McKenna happy for Kjerstad and hoping to rejoin him in majors

The coincidence didn’t hit Ryan McKenna right away. He was in a brightly lit airport in Norfolk but also in the dark.

McKenna had no clue that Austin Hays strained a calf muscle and the Orioles needed an outfielder to replace him. He missed the news, which perhaps would have taken his mind in a direction that raised hopes for a return to the majors.

Instead, McKenna stood next to Heston Kjerstad when one of baseball’s top prospects received a phone call from Tides manager Buck Britton. Get back on a plane and head to Anaheim. The Orioles are calling you up.

“To be honest, I didn’t see the injury to Hays, so I wasn’t like fully aware of what was going on,” McKenna said this week.

“I love Heston, man. He’s such a good player. He’s going to be a good major leaguer for a long time, so I was super happy for him. He’s probably one of the guys that I’m closest to in the minor leagues. It was cool. He’s a solid player. Offensively, he outshines this league pretty dramatically.”

McKenna didn’t know who was on the other end of that call, only that his friend was leaving.

“He just said he was trying to catch a flight back to California,” McKenna said. “He had to get his stuff.”

The Orioles carried McKenna on their camp roster until leaving Sarasota. They designated him for assignment on Opening Day, though news leaked during the last exhibition game.

The experience was new to McKenna, who finally ran out of minor league options after riding the Triple-A shuttle for chunks of his three major league seasons. He cleared waivers and was outrighted.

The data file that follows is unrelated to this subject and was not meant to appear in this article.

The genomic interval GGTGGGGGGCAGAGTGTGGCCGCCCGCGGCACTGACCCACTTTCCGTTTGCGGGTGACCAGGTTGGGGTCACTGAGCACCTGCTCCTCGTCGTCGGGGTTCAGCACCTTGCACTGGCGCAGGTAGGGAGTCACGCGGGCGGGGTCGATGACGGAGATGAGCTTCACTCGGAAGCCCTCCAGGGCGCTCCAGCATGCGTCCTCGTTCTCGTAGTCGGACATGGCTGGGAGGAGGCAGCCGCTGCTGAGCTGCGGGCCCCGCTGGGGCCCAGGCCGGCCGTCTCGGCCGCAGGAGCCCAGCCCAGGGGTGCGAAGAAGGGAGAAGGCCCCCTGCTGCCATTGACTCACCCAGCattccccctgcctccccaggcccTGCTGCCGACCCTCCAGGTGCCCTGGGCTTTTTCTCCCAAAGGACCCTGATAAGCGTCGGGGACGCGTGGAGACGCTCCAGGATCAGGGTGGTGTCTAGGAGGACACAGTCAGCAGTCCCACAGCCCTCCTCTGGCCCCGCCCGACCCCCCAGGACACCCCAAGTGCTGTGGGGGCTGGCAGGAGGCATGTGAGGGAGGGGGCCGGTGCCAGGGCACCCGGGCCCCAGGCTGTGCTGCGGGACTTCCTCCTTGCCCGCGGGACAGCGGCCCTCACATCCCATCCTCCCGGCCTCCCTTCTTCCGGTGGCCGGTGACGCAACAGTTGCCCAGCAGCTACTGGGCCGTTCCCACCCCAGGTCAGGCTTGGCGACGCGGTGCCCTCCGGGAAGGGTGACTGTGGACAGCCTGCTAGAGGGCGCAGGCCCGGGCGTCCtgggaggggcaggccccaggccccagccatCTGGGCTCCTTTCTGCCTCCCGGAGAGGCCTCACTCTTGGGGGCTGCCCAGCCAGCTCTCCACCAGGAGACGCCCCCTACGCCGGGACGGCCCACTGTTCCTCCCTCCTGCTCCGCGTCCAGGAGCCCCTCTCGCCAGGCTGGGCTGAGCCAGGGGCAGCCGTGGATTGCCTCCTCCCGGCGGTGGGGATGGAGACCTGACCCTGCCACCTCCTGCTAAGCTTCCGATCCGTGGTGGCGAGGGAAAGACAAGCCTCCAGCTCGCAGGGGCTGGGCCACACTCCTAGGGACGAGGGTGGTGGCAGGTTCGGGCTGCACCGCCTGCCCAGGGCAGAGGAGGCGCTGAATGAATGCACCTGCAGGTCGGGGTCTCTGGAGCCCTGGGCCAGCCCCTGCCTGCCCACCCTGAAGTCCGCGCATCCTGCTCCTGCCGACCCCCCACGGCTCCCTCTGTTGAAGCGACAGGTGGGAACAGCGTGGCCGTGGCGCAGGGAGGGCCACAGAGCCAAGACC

“It was definitely a little different, just kind of more unknown,” he said. “Obviously, in the past it’s like you have a pretty clear avenue of what the next month or the start of the season looks like. Just had to be patient. I ended up going back home for a couple days and hanging out with family. That was actually kind of a little blessing. But just being ready if a team claimed me, and if not, then look what both sides of the coin looks like.”

One side was the disappointment of missing out on a major league job. The other side was comfort in staying with the organization that drafted him in the fourth round in 2015.

That one was more of a consolation prize, his love for the Orioles softening his landing spot, making it less painful.

“Obviously, for your own career, being in the big leagues is where you want to be,” he said. “I’m very familiar, been here for a long time in the Orioles organization. I’ve enjoyed it and definitely looking forward to helping them win. But if there’s another team out there that saw value in me and wanted to claim me, I’d be more than ready to play for them and get after it and take advantage of another opportunity with another team.”

McKenna appeared much closer to making the club in spring training after the Orioles reassigned Jackson Holliday and released Kolten Wong. They seemed ready to carry an extra outfielder. The final bench spot came down to McKenna and Tyler Nevin, until it didn’t.

They kept Colton Cowser despite his 3-for-23 finish, which proved to be a smart decision. Nevin was designated for assignment on the workout day, with the Orioles signing left-handed hitting second baseman Tony Kemp.